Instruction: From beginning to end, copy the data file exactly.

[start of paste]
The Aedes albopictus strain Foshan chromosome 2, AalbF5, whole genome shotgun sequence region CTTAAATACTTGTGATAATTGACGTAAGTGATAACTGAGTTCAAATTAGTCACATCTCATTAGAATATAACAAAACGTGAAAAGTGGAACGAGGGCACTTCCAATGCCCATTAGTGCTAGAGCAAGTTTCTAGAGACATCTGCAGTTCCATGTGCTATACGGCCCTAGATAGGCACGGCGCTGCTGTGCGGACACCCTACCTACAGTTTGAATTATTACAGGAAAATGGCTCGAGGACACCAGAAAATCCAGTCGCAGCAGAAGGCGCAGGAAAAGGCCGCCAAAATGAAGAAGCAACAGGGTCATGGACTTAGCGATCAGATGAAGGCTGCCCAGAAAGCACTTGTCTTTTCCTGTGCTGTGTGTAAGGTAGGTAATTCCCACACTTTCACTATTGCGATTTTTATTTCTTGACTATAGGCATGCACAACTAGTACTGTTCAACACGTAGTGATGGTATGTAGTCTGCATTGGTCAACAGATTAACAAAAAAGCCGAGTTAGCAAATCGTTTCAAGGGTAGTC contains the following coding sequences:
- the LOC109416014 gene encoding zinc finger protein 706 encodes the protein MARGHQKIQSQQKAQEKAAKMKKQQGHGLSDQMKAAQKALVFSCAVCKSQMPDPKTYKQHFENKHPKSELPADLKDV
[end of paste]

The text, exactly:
The Aedes albopictus strain Foshan chromosome 2, AalbF5, whole genome shotgun sequence region CTTAAATACTTGTGATAATTGACGTAAGTGATAACTGAGTTCAAATTAGTCACATCTCATTAGAATATAACAAAACGTGAAAAGTGGAACGAGGGCACTTCCAATGCCCATTAGTGCTAGAGCAAGTTTCTAGAGACATCTGCAGTTCCATGTGCTATACGGCCCTAGATAGGCACGGCGCTGCTGTGCGGACACCCTACCTACAGTTTGAATTATTACAGGAAAATGGCTCGAGGACACCAGAAAATCCAGTCGCAGCAGAAGGCGCAGGAAAAGGCCGCCAAAATGAAGAAGCAACAGGGTCATGGACTTAGCGATCAGATGAAGGCTGCCCAGAAAGCACTTGTCTTTTCCTGTGCTGTGTGTAAGGTAGGTAATTCCCACACTTTCACTATTGCGATTTTTATTTCTTGACTATAGGCATGCACAACTAGTACTGTTCAACACGTAGTGATGGTATGTAGTCTGCATTGGTCAACAGATTAACAAAAAAGCCGAGTTAGCAAATCGTTTCAAGGGTAGTC contains the following coding sequences:
- the LOC109416014 gene encoding zinc finger protein 706 encodes the protein MARGHQKIQSQQKAQEKAAKMKKQQGHGLSDQMKAAQKALVFSCAVCKSQMPDPKTYKQHFENKHPKSELPADLKDV